When there are so many internal issues relevant to human security, the focus of successive governments has always been traditional security. The defence budget in the fiscal year 2020-2021 has increased 11.9 percent from the previous budget, in 2019-2020, which was Rs. 1,227 billion. Whereas, Rs. 83.3 billion were allocated for education for 2020-21, being no significant increase upon the previous Rs. 81.2 billion. Strong military forces are crucial to maintain deterrence amid the prolonged conflict with India, the threat from Afghanistan and terrorist organizations that can further exploit the sectarian fault-lines, like the Islamic State of Khorasan Province (IS-KP).

However, the significance of human development cannot be overlooked. Survival is the foremost national interest for Pakistan, which will not only be ensured by border security but also human security. People with empty stomachs can neither think about border security nor environmental security; they are just luxuries for them.

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Albeit Pakistan is ranked as the tenth largest importer of major arms, the neighbouring countries, India and China, hold the second and fifth positions respectively. India has also not addressed its fault-lines, rather stifled voices which have resulted in frequent demonstrations in the country. The prevalence of Islamophobia and the Hindutva ideology, within the society under Modi’s regime, has resulted in polarization. Furthermore, hundreds of thousands of farmers abandoned their fields after the Indian Parliament enacted the three laws in September 2020. The months-long peaceful protests transformed into violent ones when on Republic Day, 26 January 2021, hundreds of protestors changed their pre-approved routes to enter the capital amidst the Republic Day parade.

Instead of addressing the grievances of the farmers, the Indian government tried to oppress their voices just like it did to protesters after the enactment of the Citizenship Amendment Act and the repeal of Article 370 of the Indian Constitution by arresting citizens under the Sedition Law. Anyway, if such issues and grievances are suppressed, they erupt as contradictions and violence later on.  The case for Pakistan is no different because problems in the agricultural sector remain unresolved but fortunately, the farmers have not yet started protests for their rights. Similarly, one cannot turn blind eye to the resentment in the hearts of the people of Balochistan. Dozens of coal miners are dying due to accidents and delinquency of mines inspectors to ensure safety standards. Contrarily, the fifth largest arms importer, China, has been working on human security and economic development for years. Lately, China has announced victory in tackling poverty and achieved its long-trumpeted goal of lifting its entire population above a poverty line of $2.30 in daily income.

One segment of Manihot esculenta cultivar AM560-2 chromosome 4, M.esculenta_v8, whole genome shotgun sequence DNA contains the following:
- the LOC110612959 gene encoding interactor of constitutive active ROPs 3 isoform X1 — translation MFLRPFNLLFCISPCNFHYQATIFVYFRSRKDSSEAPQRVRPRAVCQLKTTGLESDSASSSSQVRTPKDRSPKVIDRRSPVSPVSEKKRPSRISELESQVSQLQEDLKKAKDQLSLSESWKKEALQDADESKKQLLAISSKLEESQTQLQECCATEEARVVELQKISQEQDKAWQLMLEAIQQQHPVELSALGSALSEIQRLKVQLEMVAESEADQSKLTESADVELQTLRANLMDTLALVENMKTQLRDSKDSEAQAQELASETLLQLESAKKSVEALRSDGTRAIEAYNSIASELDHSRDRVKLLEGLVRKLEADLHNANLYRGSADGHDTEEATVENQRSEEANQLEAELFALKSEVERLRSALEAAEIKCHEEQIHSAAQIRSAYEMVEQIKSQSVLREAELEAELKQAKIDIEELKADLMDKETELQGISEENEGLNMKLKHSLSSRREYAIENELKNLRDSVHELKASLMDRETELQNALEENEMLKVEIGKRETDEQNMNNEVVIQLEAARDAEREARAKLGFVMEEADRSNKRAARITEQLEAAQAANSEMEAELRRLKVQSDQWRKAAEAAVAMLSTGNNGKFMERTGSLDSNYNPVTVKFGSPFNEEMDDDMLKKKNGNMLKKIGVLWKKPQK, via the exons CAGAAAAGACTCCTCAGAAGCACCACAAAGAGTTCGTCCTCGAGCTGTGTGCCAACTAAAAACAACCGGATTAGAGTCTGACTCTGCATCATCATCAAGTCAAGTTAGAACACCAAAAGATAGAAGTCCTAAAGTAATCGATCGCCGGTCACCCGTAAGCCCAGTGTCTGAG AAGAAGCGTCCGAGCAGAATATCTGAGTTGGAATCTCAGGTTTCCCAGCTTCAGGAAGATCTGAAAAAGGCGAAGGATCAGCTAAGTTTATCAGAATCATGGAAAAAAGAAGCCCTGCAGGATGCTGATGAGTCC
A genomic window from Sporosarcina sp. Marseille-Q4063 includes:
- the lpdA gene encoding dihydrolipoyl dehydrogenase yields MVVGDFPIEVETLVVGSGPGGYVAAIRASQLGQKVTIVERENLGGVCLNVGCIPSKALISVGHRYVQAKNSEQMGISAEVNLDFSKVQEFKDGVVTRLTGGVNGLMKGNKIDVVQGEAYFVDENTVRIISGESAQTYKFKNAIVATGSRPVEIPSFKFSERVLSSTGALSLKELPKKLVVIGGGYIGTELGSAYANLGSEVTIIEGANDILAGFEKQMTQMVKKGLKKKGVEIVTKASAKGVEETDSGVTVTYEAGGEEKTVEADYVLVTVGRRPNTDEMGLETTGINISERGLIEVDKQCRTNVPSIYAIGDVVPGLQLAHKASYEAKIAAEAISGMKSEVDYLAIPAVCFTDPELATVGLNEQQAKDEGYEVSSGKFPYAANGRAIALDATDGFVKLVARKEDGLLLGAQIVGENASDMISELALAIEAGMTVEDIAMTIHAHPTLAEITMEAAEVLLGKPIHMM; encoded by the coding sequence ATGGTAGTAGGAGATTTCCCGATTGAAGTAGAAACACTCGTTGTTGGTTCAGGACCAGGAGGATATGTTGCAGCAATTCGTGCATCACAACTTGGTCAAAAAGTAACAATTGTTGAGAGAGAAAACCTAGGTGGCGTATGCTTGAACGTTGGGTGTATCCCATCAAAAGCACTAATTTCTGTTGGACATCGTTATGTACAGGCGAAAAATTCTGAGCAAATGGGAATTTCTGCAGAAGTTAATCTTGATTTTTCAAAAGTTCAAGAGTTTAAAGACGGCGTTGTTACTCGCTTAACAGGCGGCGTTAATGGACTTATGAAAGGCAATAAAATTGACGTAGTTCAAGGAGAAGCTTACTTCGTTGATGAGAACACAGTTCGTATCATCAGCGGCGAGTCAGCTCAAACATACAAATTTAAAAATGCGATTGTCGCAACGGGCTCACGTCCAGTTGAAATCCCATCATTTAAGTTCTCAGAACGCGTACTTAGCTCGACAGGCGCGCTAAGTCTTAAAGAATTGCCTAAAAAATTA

In conclusion, the problems are the same since the partition of the Subcontinent and the solutions by this government are not different from the previous ones. The government ought to comprehend that, even after so many years of independence; only dialogue over human security will not be enough.

Transparency, merit, accountability, rule of law, implementation and timely evaluation of policies are pre-eminent. Furthermore, a stable institutional setup is crucial along with efficient and honest public servants. In addition, political leaders need to engage in negotiations, address the grievances of the people, formulate and implement favorable policies instead of suppressing their voices.

Confronting such concerns at the latent stage is preferable otherwise; these agitations flare-up in the form of direct violence.  Over and above that, engaging in an arms race has never benefitted any nation. From plenty of historical conflicts, one can deduce that there is no victory in war, rather there is humanitarian and material loss. Ultimately, when conflict is ripe and warring factions reach a mutually hurtful stalemate, they look for a peaceful solution to terminate the violence. Therefore, it is high time to realize that in this globalized world, cooperation and understanding the root causes of nuisance is the only way to progress.

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Taliya Ejaz
The writer is a freelance columnist